What is the difference between "Excuse me, ..." and "Sorry, ..."? When do we use one or the other?
For example, when you haven't heard the speaker, or stepped on someone's foot or accidentally spilled some sauce.
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Sorry expresses more regret than excuse me does.
If I'm trying to leave the room and you're in my way, I'll say "Excuse me." I recognize that I'm inconveniencing you by asking you to move, but the inconvenience is very small, and I don't expect you to be offended by the request. People often say "excuse me" when they commit small violations of etiquette, such as sneezing loudly.
If I accidentally step on your toe while I'm trying to get to the door, I'll say "I'm sorry!" I didn't mean to step on your toe, and I regret injuring you.
Investigating the speech of the English upper class in 1956, the linguist Professor Ross identified U(pper) and Non-U(pper) features. ‘Pardon’ was a non-U term used
When the hearer didn’t hear the speaker properly;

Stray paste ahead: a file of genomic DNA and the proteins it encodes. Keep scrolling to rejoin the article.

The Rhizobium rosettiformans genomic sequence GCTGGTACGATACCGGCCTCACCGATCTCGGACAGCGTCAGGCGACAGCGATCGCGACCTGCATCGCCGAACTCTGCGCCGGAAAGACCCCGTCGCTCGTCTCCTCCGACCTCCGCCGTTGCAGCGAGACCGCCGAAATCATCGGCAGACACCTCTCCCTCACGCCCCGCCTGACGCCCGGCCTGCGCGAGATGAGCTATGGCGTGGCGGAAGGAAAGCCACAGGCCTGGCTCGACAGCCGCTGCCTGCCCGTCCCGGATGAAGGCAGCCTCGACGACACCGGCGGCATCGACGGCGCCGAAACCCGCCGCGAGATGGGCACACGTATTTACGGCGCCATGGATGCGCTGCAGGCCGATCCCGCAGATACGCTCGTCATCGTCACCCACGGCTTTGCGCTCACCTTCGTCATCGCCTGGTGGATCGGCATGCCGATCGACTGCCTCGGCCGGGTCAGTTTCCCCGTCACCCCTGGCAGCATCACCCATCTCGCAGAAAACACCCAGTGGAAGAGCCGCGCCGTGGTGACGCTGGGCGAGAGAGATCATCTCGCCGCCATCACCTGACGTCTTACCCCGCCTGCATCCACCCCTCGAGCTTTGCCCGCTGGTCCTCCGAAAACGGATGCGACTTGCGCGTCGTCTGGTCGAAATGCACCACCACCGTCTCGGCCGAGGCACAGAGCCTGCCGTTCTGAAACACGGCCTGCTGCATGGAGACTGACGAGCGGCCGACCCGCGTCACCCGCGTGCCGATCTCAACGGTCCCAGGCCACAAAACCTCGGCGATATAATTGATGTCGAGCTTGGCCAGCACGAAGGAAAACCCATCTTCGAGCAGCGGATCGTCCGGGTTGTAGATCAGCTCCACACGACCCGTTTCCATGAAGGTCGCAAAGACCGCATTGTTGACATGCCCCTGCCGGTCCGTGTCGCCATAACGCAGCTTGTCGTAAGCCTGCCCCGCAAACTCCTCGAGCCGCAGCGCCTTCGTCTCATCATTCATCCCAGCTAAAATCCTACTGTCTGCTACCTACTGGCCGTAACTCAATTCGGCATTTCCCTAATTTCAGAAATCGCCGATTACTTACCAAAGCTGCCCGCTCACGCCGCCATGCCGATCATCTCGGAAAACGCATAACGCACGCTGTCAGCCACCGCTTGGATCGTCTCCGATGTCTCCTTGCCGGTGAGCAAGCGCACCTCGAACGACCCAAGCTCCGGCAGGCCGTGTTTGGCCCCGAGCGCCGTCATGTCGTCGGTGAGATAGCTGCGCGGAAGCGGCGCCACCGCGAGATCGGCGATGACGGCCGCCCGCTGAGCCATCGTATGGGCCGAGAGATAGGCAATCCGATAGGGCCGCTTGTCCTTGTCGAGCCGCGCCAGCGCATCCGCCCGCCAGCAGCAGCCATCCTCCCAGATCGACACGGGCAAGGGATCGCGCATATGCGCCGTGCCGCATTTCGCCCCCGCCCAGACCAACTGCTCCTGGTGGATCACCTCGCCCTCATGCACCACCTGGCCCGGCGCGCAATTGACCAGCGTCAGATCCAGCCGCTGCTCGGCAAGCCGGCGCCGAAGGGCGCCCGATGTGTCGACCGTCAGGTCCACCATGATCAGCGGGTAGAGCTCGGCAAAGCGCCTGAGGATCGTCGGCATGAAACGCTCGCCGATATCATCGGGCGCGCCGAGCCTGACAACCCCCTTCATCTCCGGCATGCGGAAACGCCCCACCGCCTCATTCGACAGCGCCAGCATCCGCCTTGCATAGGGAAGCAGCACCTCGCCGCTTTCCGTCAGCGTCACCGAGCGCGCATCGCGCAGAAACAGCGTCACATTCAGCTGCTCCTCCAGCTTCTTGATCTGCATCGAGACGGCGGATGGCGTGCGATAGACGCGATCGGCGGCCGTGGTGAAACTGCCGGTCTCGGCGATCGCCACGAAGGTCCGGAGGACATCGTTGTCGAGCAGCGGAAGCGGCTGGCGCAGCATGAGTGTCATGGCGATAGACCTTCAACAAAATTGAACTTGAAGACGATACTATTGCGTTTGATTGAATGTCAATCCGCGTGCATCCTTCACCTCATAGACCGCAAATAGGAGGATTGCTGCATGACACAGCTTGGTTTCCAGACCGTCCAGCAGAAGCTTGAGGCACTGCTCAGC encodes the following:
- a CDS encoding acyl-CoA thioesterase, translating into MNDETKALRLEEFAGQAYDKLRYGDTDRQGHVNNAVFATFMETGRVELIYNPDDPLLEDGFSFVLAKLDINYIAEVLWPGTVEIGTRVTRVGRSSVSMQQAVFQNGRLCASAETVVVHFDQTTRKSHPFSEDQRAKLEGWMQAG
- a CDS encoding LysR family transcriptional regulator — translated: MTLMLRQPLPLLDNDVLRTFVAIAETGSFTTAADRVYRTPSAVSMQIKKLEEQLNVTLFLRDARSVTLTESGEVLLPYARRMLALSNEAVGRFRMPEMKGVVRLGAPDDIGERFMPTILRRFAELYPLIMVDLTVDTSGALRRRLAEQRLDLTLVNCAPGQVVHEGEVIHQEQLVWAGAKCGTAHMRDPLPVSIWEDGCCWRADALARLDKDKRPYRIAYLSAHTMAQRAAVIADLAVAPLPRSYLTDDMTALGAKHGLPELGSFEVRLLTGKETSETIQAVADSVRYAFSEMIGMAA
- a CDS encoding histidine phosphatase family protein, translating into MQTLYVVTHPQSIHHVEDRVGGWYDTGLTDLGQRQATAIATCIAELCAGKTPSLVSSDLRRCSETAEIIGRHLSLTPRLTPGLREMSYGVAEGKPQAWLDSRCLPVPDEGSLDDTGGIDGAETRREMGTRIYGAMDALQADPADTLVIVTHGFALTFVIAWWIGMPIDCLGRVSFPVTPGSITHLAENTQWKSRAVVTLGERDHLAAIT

As an apology (e.g. on brushing by someone in a passage); and
After hiccuping or belching.
The U equivalents were (1) What? (2) Sorry (3) (Silence).
These days, I suspect AmEng uses Excuse me more often for (1) and (2) than does BrEng, which prefers Sorry. BrEng mainly uses Excuse me for (3) and perhaps AmEng does too.
If you bump into someone on a British street, the bumped is just as likely as the bumper to say Sorry.
I suspect they're both equally valid and you decide to employ each as befits your own sense of conversational aesthetics. If you unexpectedly sneezed on somebody you could look up full of remorse and state either with the same level of regret and request for forgiveness. Sorry and excuse me both seem perfectly valid comments to make when manoeuvering around someone as well. I think this is a situation when you are able to choose according to your own ear and what is the preferred word/phrase to suit yourself.